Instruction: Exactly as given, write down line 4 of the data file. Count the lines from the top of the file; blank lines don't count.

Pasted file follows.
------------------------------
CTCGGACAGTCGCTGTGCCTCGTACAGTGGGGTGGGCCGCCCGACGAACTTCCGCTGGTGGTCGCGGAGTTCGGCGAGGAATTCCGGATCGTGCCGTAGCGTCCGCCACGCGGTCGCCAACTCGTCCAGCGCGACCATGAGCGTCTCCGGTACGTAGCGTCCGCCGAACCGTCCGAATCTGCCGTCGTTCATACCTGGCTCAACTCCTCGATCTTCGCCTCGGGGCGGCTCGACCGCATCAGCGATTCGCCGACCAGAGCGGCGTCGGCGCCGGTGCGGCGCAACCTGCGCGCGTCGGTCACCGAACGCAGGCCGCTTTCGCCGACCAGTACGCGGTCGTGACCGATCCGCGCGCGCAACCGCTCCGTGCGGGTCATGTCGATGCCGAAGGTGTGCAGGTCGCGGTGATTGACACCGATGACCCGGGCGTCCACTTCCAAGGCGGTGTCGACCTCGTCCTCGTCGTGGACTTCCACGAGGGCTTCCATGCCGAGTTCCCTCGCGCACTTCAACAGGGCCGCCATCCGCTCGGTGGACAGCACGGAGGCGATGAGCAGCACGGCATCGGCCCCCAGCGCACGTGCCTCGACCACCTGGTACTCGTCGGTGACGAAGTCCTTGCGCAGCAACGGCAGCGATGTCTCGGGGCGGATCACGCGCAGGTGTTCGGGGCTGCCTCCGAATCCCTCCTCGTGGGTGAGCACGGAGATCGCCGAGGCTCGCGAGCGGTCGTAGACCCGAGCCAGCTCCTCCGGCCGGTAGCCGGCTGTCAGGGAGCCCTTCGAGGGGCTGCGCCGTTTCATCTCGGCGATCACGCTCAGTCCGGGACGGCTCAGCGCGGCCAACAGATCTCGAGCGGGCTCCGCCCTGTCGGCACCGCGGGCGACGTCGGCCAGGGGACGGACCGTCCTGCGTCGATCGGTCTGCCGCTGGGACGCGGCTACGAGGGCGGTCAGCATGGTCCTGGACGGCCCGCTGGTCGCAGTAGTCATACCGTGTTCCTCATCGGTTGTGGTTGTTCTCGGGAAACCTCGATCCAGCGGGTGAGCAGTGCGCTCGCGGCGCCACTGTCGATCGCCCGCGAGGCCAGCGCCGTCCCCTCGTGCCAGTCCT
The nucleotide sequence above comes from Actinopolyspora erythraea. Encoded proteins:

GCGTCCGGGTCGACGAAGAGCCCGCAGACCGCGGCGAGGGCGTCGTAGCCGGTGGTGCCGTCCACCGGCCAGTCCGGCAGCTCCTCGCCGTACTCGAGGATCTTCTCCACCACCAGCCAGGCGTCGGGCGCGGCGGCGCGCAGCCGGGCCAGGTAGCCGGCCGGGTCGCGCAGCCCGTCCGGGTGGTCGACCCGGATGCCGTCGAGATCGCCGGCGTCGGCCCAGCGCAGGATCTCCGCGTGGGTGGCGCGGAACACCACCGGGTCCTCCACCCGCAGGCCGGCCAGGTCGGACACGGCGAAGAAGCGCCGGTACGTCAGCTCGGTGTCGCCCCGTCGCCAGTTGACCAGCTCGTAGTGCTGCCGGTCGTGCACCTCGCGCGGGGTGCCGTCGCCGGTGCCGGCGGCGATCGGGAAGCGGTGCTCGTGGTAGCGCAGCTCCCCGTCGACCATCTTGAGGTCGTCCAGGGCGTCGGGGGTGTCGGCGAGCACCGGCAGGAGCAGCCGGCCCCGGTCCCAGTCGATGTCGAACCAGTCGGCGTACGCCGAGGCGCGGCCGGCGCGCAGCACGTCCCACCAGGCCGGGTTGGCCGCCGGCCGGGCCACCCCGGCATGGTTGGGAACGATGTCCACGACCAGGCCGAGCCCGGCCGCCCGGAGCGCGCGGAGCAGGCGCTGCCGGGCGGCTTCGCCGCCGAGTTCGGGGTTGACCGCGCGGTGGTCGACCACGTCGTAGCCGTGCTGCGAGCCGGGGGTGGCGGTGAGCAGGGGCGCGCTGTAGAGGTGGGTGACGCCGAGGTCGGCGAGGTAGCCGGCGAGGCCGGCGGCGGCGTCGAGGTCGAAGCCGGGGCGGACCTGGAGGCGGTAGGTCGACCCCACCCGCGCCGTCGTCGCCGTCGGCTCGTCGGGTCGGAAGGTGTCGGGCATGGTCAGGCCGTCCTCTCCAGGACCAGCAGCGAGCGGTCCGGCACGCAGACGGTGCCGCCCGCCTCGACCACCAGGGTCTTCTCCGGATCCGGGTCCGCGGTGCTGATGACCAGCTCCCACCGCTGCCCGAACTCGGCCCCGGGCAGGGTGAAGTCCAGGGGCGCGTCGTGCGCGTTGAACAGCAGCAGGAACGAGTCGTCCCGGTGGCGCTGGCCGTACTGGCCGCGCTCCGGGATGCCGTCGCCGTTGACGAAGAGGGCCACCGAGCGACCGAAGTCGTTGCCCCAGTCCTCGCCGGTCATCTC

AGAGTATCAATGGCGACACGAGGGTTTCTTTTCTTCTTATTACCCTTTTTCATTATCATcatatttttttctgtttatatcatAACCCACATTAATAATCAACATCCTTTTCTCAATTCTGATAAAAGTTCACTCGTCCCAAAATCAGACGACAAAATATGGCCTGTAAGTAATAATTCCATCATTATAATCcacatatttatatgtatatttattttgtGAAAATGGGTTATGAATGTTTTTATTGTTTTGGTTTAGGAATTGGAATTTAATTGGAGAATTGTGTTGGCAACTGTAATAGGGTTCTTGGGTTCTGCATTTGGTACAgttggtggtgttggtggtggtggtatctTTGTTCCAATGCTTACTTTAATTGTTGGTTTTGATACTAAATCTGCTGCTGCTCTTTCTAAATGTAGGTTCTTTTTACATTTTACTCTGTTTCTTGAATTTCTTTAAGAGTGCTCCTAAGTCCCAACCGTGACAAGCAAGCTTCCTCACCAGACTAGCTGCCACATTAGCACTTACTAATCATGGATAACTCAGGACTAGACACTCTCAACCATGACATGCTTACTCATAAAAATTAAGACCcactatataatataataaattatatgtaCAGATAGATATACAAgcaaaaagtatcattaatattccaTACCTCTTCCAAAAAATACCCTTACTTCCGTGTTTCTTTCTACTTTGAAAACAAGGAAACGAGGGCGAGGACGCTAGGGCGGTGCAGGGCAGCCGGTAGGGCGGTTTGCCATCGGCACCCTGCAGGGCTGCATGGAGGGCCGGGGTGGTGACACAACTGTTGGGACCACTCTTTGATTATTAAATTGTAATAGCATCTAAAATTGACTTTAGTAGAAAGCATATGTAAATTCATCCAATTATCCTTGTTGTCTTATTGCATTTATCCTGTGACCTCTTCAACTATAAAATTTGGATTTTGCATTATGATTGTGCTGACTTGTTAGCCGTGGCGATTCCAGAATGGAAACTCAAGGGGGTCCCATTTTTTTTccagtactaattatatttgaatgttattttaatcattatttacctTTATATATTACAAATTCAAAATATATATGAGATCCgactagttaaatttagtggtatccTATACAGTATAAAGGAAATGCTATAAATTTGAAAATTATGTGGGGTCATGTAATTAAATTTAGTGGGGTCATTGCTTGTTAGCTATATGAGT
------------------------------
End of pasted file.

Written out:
AGAGTATCAATGGCGACACGAGGGTTTCTTTTCTTCTTATTACCCTTTTTCATTATCATcatatttttttctgtttatatcatAACCCACATTAATAATCAACATCCTTTTCTCAATTCTGATAAAAGTTCACTCGTCCCAAAATCAGACGACAAAATATGGCCTGTAAGTAATAATTCCATCATTATAATCcacatatttatatgtatatttattttgtGAAAATGGGTTATGAATGTTTTTATTGTTTTGGTTTAGGAATTGGAATTTAATTGGAGAATTGTGTTGGCAACTGTAATAGGGTTCTTGGGTTCTGCATTTGGTACAgttggtggtgttggtggtggtggtatctTTGTTCCAATGCTTACTTTAATTGTTGGTTTTGATACTAAATCTGCTGCTGCTCTTTCTAAATGTAGGTTCTTTTTACATTTTACTCTGTTTCTTGAATTTCTTTAAGAGTGCTCCTAAGTCCCAACCGTGACAAGCAAGCTTCCTCACCAGACTAGCTGCCACATTAGCACTTACTAATCATGGATAACTCAGGACTAGACACTCTCAACCATGACATGCTTACTCATAAAAATTAAGACCcactatataatataataaattatatgtaCAGATAGATATACAAgcaaaaagtatcattaatattccaTACCTCTTCCAAAAAATACCCTTACTTCCGTGTTTCTTTCTACTTTGAAAACAAGGAAACGAGGGCGAGGACGCTAGGGCGGTGCAGGGCAGCCGGTAGGGCGGTTTGCCATCGGCACCCTGCAGGGCTGCATGGAGGGCCGGGGTGGTGACACAACTGTTGGGACCACTCTTTGATTATTAAATTGTAATAGCATCTAAAATTGACTTTAGTAGAAAGCATATGTAAATTCATCCAATTATCCTTGTTGTCTTATTGCATTTATCCTGTGACCTCTTCAACTATAAAATTTGGATTTTGCATTATGATTGTGCTGACTTGTTAGCCGTGGCGATTCCAGAATGGAAACTCAAGGGGGTCCCATTTTTTTTccagtactaattatatttgaatgttattttaatcattatttacctTTATATATTACAAATTCAAAATATATATGAGATCCgactagttaaatttagtggtatccTATACAGTATAAAGGAAATGCTATAAATTTGAAAATTATGTGGGGTCATGTAATTAAATTTAGTGGGGTCATTGCTTGTTAGCTATATGAGT